COP16 — Canada encouraging inaction in climate negotiations

[This letter was written for the Green Party newsletter before Adriana left to attend the UN climate change negotiations.]

Logo for 2010 UN climate change negotiations in Cancun, MexicoAs this letter goes out to Green Party supporters, I will be part of a five-person delegation from the Green Party of Canada in Cancun, where the 192 countries who are party to the United Nations Framework Convention on Climate Change are working to negotiate a treaty to protect the Earth from catastrophe.

As I write this, I’m concerned not only about the international impasse, but about Canada’s role in encouraging inaction both within Canada and internationally.

In the same week that the Senate defeated Bill C-311 in a sudden, surprise vote with no discussion, Climate Action Network Canada revealed that our government has been actively working to undermine progress by opposing fuel standards in other countries that would benefit the global climate but might hurt tar sands industries.  Meanwhile Steven Guilbault of Equiterre reported that Canada’s largest research vessel has been hired by the oil industry to map out Arctic oil prospects.

Canada’s Round Table on the Environment and the Economy has been focusing on the “opportunities” presented by the changing climate in Canada.  Rather than focus on dead trees and killer heat, we should also recognize that climate change will open up the Arctic seas to the financial opportunities of further oil exploration, they suggest.  No mention is made at all, in the Round Table’s recent report, of the floods, droughts and dislocations that other parts of the world face more imminently.

Canada was once a leader in climate science and action.  The first international meeting to address the threat took place in Toronto back in 1988.  As recently as 2005, then Environment Minister Stephane Dion took time away from his re-election campaign to lead the international negotiations held that year in Montreal.  Since 2006, Canada has the dubious distinction of being a leader at climate negotiations only in the number of Fossil awards granted for obstructing progress.  Canadian delegates to recent international meetings report that representing Canada means being subjected to continuous criticism for the role our country plays.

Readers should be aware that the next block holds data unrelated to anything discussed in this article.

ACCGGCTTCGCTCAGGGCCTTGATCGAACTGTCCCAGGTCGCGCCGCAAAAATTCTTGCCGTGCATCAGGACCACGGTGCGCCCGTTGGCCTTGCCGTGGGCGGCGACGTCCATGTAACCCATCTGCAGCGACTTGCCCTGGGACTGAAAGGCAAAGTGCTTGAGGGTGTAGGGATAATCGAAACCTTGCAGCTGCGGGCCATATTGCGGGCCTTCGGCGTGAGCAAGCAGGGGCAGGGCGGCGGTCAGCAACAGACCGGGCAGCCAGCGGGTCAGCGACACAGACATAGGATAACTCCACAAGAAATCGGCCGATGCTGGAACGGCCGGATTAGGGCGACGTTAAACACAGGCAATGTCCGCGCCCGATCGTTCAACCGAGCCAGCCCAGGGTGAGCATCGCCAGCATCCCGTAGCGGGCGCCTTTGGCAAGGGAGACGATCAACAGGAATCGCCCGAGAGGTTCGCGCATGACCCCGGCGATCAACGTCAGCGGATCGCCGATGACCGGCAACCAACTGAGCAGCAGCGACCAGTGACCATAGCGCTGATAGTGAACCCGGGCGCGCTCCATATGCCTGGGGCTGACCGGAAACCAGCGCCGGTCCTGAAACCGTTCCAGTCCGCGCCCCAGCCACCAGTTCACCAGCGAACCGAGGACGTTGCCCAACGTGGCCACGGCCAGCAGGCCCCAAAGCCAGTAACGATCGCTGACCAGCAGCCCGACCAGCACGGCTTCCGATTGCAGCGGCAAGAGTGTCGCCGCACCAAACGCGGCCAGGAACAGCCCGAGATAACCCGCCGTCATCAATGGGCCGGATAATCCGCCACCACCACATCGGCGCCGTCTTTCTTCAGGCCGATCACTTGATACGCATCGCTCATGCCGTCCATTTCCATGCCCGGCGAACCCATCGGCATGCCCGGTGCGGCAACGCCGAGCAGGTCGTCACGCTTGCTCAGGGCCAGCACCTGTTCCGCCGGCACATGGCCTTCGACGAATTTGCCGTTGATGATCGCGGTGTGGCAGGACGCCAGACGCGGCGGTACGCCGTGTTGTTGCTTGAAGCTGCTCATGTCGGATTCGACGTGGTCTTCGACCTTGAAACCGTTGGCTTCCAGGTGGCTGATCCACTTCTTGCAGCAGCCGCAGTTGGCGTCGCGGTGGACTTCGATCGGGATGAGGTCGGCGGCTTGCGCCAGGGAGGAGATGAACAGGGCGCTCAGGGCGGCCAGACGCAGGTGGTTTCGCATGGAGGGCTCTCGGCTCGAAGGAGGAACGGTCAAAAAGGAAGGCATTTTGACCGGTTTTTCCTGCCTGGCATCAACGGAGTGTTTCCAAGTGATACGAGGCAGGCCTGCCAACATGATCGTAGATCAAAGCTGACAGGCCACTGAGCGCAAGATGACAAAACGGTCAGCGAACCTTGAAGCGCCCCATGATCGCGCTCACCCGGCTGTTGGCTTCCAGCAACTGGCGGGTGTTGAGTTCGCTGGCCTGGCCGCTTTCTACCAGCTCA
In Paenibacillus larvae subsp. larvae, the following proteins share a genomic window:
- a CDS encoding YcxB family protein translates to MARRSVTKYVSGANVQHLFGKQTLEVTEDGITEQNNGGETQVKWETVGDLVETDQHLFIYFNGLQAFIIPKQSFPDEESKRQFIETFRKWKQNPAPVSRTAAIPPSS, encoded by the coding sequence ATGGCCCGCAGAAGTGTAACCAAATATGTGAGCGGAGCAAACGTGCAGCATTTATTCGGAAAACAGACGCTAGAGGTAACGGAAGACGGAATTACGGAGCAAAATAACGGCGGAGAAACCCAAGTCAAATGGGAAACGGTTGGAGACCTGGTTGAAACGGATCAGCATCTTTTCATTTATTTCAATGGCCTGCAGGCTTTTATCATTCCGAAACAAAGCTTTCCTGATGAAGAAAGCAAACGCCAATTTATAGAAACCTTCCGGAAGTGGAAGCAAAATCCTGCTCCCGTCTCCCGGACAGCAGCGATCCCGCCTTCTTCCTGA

But Canadians can stand up to this.  Three years ago in Bali, Canada found itself isolated as the only Kyoto signatory nation that refused to embrace emissions reduction targets of 25-40% below 1990 levels by 2020.  I received an urgent request to contact the Prime Minister’s office and demand a change in direction.  My call made it through and then I contacted my friends, as I’m sure many Canadians across the country did as well.  I know because within minutes the lines were down and shortly afterward electronic mail was not getting through either.  People started calling their MPs and Mr. Harper’s constituency office.  Within hours, Canada reluctantly capitulated to world demands.

So as delegates gather in Cancun, it’s important for Canadians to remain vigilant at home, and to be ready to hold our government to account.  We must all play a role in defending the Earth for our children.

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